The Cardboard Baler Case Study

Overview:

This business case report was a capstone project prepared by students of the Management Studies (MGST) 615 course. The project explores the economic and environmental feasibility of the university purchasing a cardboard baler by focusing on the recycling of cardboard materials at the Dining Centre Building, which accounts for around 75% of its total volume of mixed recyclables. This analysis aims to understand how best the University of Calgary can approach its goal to become a zero-waste campus, and its goals to divert 90% of the overall waste generated on campus. According to the report, all the packaged food arriving at the University Dining Centre comes in cardboard boxes, which are sent to the compactor that has a high cost for its use and service, making it much less efficient than a cardboard baler. A cardboard baler compresses cardboard waste until it is small and compact which reduces the space taken up by the waste, therefore reducing overall costs of waste collection.

Outcomes:

The students employed the Feasibility Analysis Framework (FAF), Technology Selection Methodology, and Risk Assessment Framework to create an effective feasibility study. The feasibility framework evaluated five major areas: Technical, Economic Operational, Economic Environmental, Organizational feasibility, and Risk Assessment.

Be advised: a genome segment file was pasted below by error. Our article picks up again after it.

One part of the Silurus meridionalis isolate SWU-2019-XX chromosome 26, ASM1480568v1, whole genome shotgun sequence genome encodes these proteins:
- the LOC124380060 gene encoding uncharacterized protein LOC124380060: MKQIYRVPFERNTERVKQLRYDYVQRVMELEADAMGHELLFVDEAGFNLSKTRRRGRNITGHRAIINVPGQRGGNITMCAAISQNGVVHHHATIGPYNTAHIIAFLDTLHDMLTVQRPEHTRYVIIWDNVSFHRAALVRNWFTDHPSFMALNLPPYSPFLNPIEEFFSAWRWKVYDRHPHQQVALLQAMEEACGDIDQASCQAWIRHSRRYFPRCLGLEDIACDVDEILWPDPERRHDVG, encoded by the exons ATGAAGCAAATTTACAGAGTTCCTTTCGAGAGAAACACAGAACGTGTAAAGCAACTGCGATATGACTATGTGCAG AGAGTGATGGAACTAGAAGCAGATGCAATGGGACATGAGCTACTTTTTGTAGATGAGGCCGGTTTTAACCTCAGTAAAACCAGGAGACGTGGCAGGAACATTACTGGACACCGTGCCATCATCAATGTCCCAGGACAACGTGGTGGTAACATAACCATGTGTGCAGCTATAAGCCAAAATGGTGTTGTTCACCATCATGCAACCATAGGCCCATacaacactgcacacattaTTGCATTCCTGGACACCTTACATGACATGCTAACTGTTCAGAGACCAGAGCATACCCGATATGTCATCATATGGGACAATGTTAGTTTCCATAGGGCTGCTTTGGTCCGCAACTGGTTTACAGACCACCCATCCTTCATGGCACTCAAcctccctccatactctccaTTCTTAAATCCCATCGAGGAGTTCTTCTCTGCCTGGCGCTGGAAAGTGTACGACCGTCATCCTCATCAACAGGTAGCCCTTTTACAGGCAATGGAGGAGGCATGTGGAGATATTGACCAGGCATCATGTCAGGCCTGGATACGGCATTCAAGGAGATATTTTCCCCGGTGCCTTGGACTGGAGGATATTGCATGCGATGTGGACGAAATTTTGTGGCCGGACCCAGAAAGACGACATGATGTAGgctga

The analysis was done with waste data collected from 2019, focusing on important factors such as haulage costs, and the volume of cardboard waste accumulated. Based on their analysis, the students determined that a cardboard baler was a feasible option and would help advance UCalgary’s approach towards sustainability. After considering different technologies, the students recommended purchasing the Bramidian B6030 vertical baler for cardboard recycling, as it was determined to be the best-suited technology for the project.

Next Steps:

This project helps provide an effective solution for the university regarding cardboard waste management. The feasibility assessment conducted by the students helps set forth a framework for cardboard baler use that, if replicated, can be used in different spaces on campus, and help advance the University of Calgary’s goal to become a more sustainable campus.

Further research and studies should be conducted to increase certainty in the feasibility and performance of a cardboard baler, and its effectiveness in helping achieve sustainability goals. The report also discussed exploring the possibility of a solar-powered option, which would help reduce the overall energy costs associated with operating the baler.